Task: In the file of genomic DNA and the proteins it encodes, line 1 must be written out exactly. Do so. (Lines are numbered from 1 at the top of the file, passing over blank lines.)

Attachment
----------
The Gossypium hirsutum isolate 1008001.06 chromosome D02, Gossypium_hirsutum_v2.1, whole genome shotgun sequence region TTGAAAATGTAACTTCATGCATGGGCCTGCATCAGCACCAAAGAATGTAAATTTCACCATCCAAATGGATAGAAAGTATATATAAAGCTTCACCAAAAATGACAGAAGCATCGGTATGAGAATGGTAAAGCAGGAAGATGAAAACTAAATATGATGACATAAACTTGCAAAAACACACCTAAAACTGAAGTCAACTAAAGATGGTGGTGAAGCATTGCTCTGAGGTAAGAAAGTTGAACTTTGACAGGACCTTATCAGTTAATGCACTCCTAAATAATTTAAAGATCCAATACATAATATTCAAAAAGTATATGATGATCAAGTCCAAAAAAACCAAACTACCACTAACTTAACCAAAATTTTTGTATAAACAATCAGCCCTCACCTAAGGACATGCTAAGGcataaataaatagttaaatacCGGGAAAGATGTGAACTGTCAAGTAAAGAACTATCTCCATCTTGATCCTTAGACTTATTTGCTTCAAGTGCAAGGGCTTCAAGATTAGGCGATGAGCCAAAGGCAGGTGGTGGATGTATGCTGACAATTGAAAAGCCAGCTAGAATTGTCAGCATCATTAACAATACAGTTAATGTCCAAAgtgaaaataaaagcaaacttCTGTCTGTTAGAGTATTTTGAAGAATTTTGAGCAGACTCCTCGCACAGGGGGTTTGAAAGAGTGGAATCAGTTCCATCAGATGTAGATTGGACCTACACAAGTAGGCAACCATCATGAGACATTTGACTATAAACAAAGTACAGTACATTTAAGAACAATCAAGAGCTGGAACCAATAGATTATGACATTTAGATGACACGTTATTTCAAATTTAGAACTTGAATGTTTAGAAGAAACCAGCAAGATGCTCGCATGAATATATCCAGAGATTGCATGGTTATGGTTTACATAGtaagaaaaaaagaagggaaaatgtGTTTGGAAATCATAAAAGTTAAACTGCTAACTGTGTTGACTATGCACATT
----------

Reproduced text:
The Gossypium hirsutum isolate 1008001.06 chromosome D02, Gossypium_hirsutum_v2.1, whole genome shotgun sequence region TTGAAAATGTAACTTCATGCATGGGCCTGCATCAGCACCAAAGAATGTAAATTTCACCATCCAAATGGATAGAAAGTATATATAAAGCTTCACCAAAAATGACAGAAGCATCGGTATGAGAATGGTAAAGCAGGAAGATGAAAACTAAATATGATGACATAAACTTGCAAAAACACACCTAAAACTGAAGTCAACTAAAGATGGTGGTGAAGCATTGCTCTGAGGTAAGAAAGTTGAACTTTGACAGGACCTTATCAGTTAATGCACTCCTAAATAATTTAAAGATCCAATACATAATATTCAAAAAGTATATGATGATCAAGTCCAAAAAAACCAAACTACCACTAACTTAACCAAAATTTTTGTATAAACAATCAGCCCTCACCTAAGGACATGCTAAGGcataaataaatagttaaatacCGGGAAAGATGTGAACTGTCAAGTAAAGAACTATCTCCATCTTGATCCTTAGACTTATTTGCTTCAAGTGCAAGGGCTTCAAGATTAGGCGATGAGCCAAAGGCAGGTGGTGGATGTATGCTGACAATTGAAAAGCCAGCTAGAATTGTCAGCATCATTAACAATACAGTTAATGTCCAAAgtgaaaataaaagcaaacttCTGTCTGTTAGAGTATTTTGAAGAATTTTGAGCAGACTCCTCGCACAGGGGGTTTGAAAGAGTGGAATCAGTTCCATCAGATGTAGATTGGACCTACACAAGTAGGCAACCATCATGAGACATTTGACTATAAACAAAGTACAGTACATTTAAGAACAATCAAGAGCTGGAACCAATAGATTATGACATTTAGATGACACGTTATTTCAAATTTAGAACTTGAATGTTTAGAAGAAACCAGCAAGATGCTCGCATGAATATATCCAGAGATTGCATGGTTATGGTTTACATAGtaagaaaaaaagaagggaaaatgtGTTTGGAAATCATAAAAGTTAAACTGCTAACTGTGTTGACTATGCACATT